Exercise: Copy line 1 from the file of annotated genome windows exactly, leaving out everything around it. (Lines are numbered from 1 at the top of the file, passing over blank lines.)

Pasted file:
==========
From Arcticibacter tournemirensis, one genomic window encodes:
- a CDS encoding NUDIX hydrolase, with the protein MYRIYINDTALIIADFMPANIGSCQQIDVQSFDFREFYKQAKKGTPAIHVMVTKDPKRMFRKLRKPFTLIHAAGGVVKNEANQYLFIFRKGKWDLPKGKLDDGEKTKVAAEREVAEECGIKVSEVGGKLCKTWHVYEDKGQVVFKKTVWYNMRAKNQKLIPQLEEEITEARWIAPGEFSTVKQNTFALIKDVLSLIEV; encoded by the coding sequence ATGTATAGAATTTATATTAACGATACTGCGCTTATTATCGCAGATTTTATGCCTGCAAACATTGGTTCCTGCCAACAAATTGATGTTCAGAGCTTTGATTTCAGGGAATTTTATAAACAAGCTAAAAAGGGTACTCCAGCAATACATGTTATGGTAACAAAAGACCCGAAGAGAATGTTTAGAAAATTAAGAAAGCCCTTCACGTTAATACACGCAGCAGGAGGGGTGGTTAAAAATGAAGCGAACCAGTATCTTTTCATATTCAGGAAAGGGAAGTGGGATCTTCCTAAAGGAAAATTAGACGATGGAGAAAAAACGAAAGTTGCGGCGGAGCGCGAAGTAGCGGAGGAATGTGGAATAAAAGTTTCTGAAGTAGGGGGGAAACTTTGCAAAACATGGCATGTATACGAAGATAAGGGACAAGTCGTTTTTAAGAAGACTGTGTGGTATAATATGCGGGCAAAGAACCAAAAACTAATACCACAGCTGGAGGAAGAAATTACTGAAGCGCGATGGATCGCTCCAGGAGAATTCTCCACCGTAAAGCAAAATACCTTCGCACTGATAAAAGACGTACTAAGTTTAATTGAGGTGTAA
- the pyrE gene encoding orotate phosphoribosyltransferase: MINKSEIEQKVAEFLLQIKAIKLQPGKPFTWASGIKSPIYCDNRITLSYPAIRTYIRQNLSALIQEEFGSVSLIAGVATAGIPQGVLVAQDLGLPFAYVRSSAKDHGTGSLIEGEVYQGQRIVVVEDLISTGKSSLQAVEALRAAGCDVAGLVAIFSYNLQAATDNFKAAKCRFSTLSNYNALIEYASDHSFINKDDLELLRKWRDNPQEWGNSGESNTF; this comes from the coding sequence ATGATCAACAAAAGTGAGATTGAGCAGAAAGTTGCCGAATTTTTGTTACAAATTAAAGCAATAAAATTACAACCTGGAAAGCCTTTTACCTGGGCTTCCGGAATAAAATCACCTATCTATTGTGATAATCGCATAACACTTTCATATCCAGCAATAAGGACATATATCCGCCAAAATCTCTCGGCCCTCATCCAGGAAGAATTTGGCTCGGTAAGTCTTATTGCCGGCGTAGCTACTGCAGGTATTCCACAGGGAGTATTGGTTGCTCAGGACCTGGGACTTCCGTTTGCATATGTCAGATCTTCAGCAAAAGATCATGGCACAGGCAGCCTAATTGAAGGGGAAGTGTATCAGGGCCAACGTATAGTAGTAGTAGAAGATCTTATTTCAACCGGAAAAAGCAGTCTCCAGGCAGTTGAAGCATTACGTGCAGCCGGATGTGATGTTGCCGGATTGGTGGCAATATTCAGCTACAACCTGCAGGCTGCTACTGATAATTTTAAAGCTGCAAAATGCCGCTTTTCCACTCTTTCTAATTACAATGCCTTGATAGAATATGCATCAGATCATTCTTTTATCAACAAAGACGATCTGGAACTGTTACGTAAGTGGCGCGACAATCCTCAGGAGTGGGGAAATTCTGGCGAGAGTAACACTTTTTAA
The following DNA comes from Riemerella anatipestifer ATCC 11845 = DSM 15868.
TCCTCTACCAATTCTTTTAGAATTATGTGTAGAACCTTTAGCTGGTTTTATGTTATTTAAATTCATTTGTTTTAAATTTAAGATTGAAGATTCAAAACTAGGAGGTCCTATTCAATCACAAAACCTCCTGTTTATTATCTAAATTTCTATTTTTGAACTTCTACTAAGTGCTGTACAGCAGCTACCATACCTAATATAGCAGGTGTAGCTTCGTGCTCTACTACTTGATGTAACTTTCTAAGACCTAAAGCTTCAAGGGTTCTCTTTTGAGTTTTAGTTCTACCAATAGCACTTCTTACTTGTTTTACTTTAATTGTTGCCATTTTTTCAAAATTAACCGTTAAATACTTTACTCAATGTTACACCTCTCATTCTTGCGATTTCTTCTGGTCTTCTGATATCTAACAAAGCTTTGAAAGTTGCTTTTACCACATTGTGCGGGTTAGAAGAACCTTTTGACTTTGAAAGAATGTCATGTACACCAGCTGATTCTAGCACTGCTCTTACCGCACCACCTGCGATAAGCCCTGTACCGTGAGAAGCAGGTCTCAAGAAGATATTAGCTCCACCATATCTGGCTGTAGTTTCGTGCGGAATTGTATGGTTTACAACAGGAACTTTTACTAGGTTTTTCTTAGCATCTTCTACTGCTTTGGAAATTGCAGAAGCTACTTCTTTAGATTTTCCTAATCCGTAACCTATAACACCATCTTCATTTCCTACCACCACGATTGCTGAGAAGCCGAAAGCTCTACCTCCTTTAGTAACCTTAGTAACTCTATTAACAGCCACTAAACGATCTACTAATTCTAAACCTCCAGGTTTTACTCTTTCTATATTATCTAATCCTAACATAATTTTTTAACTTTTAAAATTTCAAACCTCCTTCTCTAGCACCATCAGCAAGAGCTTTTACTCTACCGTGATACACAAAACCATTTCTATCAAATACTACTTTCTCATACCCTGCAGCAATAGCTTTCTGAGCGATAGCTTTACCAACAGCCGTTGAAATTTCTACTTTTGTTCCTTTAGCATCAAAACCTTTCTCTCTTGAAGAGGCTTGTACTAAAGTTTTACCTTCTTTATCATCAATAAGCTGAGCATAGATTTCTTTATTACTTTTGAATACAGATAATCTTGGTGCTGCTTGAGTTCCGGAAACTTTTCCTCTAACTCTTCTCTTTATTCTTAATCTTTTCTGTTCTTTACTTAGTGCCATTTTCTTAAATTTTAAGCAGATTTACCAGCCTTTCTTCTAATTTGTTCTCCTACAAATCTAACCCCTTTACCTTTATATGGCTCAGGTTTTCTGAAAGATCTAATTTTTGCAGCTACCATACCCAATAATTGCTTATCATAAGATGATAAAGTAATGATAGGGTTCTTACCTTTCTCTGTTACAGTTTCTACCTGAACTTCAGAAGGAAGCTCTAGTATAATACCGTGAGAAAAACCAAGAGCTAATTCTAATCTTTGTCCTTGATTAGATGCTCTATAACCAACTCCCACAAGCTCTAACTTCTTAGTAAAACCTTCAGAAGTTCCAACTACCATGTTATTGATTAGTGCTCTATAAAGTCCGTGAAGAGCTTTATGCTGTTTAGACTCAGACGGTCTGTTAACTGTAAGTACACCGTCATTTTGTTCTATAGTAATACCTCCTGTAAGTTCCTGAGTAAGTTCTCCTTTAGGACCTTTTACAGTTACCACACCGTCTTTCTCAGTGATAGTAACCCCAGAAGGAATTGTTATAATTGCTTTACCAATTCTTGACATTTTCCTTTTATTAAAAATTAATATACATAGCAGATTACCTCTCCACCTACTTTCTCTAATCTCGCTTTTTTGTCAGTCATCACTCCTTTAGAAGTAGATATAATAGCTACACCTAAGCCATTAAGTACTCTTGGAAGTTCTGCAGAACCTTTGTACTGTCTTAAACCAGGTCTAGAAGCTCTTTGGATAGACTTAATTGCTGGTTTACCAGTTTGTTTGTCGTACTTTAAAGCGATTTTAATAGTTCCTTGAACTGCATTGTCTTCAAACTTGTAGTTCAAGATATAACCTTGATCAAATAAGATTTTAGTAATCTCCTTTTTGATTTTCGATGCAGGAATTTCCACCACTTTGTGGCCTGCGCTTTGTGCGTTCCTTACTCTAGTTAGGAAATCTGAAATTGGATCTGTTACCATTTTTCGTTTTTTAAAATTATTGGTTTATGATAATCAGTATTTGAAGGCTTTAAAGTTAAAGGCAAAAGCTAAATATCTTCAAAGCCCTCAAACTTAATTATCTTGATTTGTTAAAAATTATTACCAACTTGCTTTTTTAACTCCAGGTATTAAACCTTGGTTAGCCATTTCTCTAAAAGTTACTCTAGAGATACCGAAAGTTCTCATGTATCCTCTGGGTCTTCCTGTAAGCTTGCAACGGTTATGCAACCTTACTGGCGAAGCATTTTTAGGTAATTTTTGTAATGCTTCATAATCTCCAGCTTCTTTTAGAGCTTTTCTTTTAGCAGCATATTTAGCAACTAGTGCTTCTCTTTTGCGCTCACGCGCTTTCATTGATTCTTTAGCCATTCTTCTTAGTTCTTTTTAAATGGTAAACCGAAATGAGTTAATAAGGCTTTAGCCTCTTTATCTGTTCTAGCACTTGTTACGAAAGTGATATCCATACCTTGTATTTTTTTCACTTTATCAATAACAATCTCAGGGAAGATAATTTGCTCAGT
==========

From Arcticibacter tournemirensis, one genomic window encodes: